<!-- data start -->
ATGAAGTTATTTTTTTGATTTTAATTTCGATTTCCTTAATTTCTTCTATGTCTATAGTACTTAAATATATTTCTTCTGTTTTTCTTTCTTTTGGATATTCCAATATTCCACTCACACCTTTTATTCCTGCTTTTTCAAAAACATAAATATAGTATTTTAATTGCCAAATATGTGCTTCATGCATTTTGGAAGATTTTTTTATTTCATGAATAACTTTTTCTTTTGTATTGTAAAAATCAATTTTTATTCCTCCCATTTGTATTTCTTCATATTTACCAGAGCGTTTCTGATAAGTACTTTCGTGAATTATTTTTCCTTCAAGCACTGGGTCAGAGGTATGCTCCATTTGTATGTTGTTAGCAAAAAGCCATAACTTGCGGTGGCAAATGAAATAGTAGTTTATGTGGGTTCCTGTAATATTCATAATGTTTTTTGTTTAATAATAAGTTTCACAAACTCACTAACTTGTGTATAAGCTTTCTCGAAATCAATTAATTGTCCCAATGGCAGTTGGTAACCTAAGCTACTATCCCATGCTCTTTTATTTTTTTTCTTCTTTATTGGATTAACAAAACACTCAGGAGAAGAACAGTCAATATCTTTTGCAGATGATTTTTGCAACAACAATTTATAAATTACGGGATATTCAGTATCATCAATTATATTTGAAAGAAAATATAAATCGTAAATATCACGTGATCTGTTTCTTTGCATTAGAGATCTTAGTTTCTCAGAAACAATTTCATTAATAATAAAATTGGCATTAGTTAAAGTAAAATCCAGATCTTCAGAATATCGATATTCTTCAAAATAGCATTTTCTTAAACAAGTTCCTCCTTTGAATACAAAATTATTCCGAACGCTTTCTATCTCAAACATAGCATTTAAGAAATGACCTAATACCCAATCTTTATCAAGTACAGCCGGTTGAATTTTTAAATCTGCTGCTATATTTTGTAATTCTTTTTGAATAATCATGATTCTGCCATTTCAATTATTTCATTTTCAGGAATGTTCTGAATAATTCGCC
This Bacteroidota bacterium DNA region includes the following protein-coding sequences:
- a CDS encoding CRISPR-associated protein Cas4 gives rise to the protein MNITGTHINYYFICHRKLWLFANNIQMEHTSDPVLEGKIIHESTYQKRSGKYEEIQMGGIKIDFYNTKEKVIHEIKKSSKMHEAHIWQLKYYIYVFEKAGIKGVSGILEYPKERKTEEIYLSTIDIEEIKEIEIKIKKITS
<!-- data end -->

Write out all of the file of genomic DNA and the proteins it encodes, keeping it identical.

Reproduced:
ATGAAGTTATTTTTTTGATTTTAATTTCGATTTCCTTAATTTCTTCTATGTCTATAGTACTTAAATATATTTCTTCTGTTTTTCTTTCTTTTGGATATTCCAATATTCCACTCACACCTTTTATTCCTGCTTTTTCAAAAACATAAATATAGTATTTTAATTGCCAAATATGTGCTTCATGCATTTTGGAAGATTTTTTTATTTCATGAATAACTTTTTCTTTTGTATTGTAAAAATCAATTTTTATTCCTCCCATTTGTATTTCTTCATATTTACCAGAGCGTTTCTGATAAGTACTTTCGTGAATTATTTTTCCTTCAAGCACTGGGTCAGAGGTATGCTCCATTTGTATGTTGTTAGCAAAAAGCCATAACTTGCGGTGGCAAATGAAATAGTAGTTTATGTGGGTTCCTGTAATATTCATAATGTTTTTTGTTTAATAATAAGTTTCACAAACTCACTAACTTGTGTATAAGCTTTCTCGAAATCAATTAATTGTCCCAATGGCAGTTGGTAACCTAAGCTACTATCCCATGCTCTTTTATTTTTTTTCTTCTTTATTGGATTAACAAAACACTCAGGAGAAGAACAGTCAATATCTTTTGCAGATGATTTTTGCAACAACAATTTATAAATTACGGGATATTCAGTATCATCAATTATATTTGAAAGAAAATATAAATCGTAAATATCACGTGATCTGTTTCTTTGCATTAGAGATCTTAGTTTCTCAGAAACAATTTCATTAATAATAAAATTGGCATTAGTTAAAGTAAAATCCAGATCTTCAGAATATCGATATTCTTCAAAATAGCATTTTCTTAAACAAGTTCCTCCTTTGAATACAAAATTATTCCGAACGCTTTCTATCTCAAACATAGCATTTAAGAAATGACCTAATACCCAATCTTTATCAAGTACAGCCGGTTGAATTTTTAAATCTGCTGCTATATTTTGTAATTCTTTTTGAATAATCATGATTCTGCCATTTCAATTATTTCATTTTCAGGAATGTTCTGAATAATTCGCC
This Bacteroidota bacterium DNA region includes the following protein-coding sequences:
- a CDS encoding CRISPR-associated protein Cas4 gives rise to the protein MNITGTHINYYFICHRKLWLFANNIQMEHTSDPVLEGKIIHESTYQKRSGKYEEIQMGGIKIDFYNTKEKVIHEIKKSSKMHEAHIWQLKYYIYVFEKAGIKGVSGILEYPKERKTEEIYLSTIDIEEIKEIEIKIKKITS